“I sometimes look back at the TED Talk and I try to think of where we were at the time. We had four university partners, about a half a million students, 37 courses. Now we have more than six million students, more than 550 courses and 107 institutions that are working for us. And ‘MOOC’ is now a buzzword in many, many households.”
Daphne Koller is reminiscing. The cofounder of Coursera, one of the biggest for-profit MOOC ventures, spoke at TEDGlobal in 2012. A mere year and a half later and her fledgling organization has turned into a higher education behemoth. The company raised some $85 million to fuel its online mission, and as of January 17, 2014, Coursera boasted more than 21.5 million enrolments. Its most popular class has 259,969 students, simultaneously studying Scott Plous’ Wesleyan University course in social psychology.
259,969! That’s a far cry from the university model of old, in which small groups of like-minded students gather for spirited discussion of the topics of the day. For Koller, it’s also indicative of larger change that’s rolling through the world of higher education. “It’s pretty amazing how far we have come in terms of impact, reach and visibility,” she said in a recent phone call. “The other big surprise has been the extent to which we have transformed the conversation about higher ed, about where it’s going and the use of technology and instruction and so on and so forth. When we started, even at the time of the TED Talk, the whole notion of online education was perceived as one of those things that, yeah, ‘maybe the University of Phoenix and some of the community colleges dabble in it, but that’s not what we do at the top universities.’ And that conversation has definitely changed. The narrative is not if but when and how and to what extent will this completely transform the way we teach our students.”
It’s heady talk. And perhaps unsurprisingly, that has occasionally ruffled the feathers of educators and education insiders who have a different take on when, how and to what extent education might be transformed. Is there some inverse snobbery at play here? (“Who are these Stanford types to weigh into a problem that’s proven intransigent for decades?”) Very probably. But the critics also have some data. For one thing, the dropout and failure rate of MOOCs is notably high; according to a survey by moocs.com, the average course completion rate in 2012 was a pretty lousy seven percent. Koller? She brushes such criticism off as “a fairly drastic misconception.”
“Of the people who sign up for a MOOC, on average half or more don’t even show up on the first day,” she says. “An analogy here is someone who is flipping through the course catalog of their local college and saying, ‘that one sounds interesting, so does that one,’ and they put a little ‘x’ next to it. And you know what? Then they don’t actually go to class.” Instead of being downcast about the sight-seers, she thinks we should rethink the way we’re interpreting the data. For instance, how would we think about people buying The New York Times and then failing to read it from cover to cover? “Is the fact that someone ‘dropped out’ on page 13 a failure of the newspaper?” she asks. “Similarly, if you pick up Tom Friedman’s book The World Is Flat and then put it down after three chapters, is that a failure of the book or an indication that you got a lot of thinking from those chapters?”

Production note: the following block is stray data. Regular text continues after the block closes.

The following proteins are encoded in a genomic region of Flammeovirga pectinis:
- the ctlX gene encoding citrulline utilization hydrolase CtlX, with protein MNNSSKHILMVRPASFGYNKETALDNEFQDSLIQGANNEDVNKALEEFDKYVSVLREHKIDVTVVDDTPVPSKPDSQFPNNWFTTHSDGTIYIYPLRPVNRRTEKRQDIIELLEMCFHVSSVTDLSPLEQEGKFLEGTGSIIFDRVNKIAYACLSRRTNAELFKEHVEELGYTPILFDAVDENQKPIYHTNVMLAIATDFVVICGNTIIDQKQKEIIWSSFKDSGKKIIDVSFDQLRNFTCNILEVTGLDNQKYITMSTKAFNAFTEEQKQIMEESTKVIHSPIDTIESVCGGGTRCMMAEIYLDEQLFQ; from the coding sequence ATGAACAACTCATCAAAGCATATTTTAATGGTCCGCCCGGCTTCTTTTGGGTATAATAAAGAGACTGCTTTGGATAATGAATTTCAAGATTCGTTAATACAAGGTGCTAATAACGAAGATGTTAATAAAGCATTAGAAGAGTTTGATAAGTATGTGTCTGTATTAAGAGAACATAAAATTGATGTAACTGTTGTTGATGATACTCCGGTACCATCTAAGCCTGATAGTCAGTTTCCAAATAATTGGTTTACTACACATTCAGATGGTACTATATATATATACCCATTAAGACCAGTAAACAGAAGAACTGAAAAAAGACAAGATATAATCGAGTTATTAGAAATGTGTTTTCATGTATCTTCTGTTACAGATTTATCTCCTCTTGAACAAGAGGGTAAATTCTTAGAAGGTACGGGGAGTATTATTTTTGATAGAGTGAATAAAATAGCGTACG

The other thing that seems to enrage critics of Coursera: all that VC money, which naysayers seem to believe mean the company is destined to lure users in before staging a bait-and-switch to start charging them through the nose. Again, Koller will have no truck with this line of questioning. “We’re controlling what’s going on,” she says firmly. “We understand the higher ed ecosystem at this point better than most people, and I don’t think they [the VCs] claim to have a deep understanding of how your typical provost thinks. So we have not had any prescriptive guidance from them, and only some good suggestions, like, you know, we should really think seriously about how to penetrate into China, which we’ve actually done pretty effectively.”
For Koller herself, the most interesting thing about MOOCs is that they are emerging not as a substitute for college education but as a way to enable the idea of lifelong learning. “We need a way to integrate education much more deeply into the fabric of our lives in a lifelong way,” she says. “And that’s what we’re doing.”Daphne Koller: What we're learning from online education
“Questions Worth Asking” is a new editorial series from TED in which we pose thorny questions to those with a thoughtful, relevant (or irrelevant but still interesting) take. This week we’re asking, “What’s next for MOOCs?” See also a conversation between the Khan Academy’s Salman Khan and Sebastian Thrun, cofounder of MOOC provider, Udacity, as well as a Q&A with edX president, Anant Agarwal.